Estimate at Completion – Budgeted Rate Method

Posted on August 24, 2009 by

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The Budget at Completion (BAC) is how much the project is supposed to cost when finished. However, during the project it may become clear that the project will not end up costing what it is supposed to cost. The Estimate at Completion (EAC) replaces the BAC for the amount that the project is now believed to cost when it is completed. Calculating EACs are part of the tool and technique of forecasting outlined in the fourth edition PMBOK®’s Control Costs process.

One of the many EAC formulas is the budgeted rate method. The formula is EAC = AC + BAC – EV. So the Actual Cost (AC), which is how much money was actually spent at this point, is added to the Budget At Completion (BAC), which is the original estimate of the cost of the project, and then Earned Value (EV), which is the worth of the work completed so far, is subtracted from this sum. This formula makes the assumption that the remaining future project work will be completed at the original budgeted rate. Note that if the project is already falling behind, this may not be a safe assumption to make.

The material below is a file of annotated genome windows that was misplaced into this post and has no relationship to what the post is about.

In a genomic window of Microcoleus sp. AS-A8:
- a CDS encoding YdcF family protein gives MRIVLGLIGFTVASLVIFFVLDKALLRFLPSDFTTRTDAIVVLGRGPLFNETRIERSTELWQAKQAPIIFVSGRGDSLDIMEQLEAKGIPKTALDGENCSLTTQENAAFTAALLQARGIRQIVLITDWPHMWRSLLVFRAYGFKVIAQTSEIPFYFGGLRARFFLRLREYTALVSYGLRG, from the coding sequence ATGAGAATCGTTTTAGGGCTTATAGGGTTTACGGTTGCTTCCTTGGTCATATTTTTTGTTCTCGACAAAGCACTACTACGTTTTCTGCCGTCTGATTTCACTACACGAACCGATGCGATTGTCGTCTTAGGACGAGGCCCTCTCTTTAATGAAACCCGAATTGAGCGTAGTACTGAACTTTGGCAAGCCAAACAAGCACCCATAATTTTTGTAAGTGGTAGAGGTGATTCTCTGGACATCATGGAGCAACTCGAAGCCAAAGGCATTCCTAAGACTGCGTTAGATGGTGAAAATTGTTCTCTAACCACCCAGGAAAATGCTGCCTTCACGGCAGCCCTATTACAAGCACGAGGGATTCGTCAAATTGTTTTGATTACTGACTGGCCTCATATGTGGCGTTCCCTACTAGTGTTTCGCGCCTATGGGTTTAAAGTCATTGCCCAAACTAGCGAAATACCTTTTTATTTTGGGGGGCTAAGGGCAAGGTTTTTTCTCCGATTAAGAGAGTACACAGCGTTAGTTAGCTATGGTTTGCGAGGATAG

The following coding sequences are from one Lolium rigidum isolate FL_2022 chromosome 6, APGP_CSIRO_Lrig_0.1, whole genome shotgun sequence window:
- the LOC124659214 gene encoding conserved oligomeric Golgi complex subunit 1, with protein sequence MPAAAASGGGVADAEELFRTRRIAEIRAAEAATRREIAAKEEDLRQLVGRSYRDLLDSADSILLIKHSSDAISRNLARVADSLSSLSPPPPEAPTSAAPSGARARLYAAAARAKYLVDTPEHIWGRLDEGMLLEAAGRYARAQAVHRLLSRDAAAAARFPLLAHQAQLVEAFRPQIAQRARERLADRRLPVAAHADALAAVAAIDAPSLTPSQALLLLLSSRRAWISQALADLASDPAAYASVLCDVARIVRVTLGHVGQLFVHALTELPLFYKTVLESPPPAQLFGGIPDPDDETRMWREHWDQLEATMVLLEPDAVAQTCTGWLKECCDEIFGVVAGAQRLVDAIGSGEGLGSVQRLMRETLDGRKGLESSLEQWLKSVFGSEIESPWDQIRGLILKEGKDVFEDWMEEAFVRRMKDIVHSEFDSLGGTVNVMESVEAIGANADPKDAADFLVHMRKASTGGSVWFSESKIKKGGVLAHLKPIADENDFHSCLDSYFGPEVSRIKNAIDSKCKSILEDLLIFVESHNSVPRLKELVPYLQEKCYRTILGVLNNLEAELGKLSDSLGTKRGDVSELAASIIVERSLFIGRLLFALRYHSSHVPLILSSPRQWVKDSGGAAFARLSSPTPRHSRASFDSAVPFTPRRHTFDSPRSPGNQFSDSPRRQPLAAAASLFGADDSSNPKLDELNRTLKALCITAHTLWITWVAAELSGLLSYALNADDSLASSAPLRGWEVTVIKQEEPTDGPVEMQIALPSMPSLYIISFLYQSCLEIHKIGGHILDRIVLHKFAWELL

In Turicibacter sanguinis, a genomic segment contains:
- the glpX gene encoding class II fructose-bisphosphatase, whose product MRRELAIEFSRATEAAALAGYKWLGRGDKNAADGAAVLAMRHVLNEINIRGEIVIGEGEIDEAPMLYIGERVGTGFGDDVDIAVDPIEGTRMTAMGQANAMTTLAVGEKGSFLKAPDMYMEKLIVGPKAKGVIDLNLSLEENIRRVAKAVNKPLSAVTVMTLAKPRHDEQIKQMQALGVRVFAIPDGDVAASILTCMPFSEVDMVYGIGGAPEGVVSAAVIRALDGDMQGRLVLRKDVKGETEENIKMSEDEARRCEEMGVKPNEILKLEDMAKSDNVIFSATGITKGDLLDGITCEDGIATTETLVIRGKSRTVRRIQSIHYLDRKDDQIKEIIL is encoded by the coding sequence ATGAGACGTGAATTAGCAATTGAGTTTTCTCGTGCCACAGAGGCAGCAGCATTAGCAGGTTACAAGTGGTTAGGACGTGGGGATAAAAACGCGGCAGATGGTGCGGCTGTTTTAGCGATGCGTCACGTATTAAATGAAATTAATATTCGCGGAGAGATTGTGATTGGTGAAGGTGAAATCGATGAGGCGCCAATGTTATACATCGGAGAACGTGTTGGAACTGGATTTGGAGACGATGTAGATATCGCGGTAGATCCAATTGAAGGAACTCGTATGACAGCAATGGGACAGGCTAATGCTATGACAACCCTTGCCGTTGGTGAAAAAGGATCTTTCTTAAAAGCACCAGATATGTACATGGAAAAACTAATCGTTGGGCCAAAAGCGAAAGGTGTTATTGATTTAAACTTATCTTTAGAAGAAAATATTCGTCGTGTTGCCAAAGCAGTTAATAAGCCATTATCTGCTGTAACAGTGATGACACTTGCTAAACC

For example, Carl and his siblings are working on restoring a car. The BAC is $500, but now they suspect that this project will cost more than $500. So far they have spent $450. Of all the work that the car needs done, they believe that they have 80% of it completed at this point. EAC = AC + BAC – EV. We were given AC and BAC, but we need to quickly calculate the EV. The work is 80% complete, and 80% of the BAC (which is $500) is $400, so the EV, the value of the work completed, is $400. Now we can place the numbers into the formula = EAC = AC + BAC – EV = $450 + $500 – $400 = $550. So the EAC using the budgeted rate is $550.

 Also see the earlier postings of: Earned Value Management – Step 1 (February 26, 2009), Earned Value Management AC and BAC – Step 2 (March 2, 2009), Earned Value Management – Planned Value – Step 3 (posted March 11, 2009), Earned Value Management – CV and SV (posted August 19, 2009), Earned Value Management – CPI and SPI (posted August 20, 2009), and Estimate at Completion – Bottom-Up Method (posted August 21, 2009).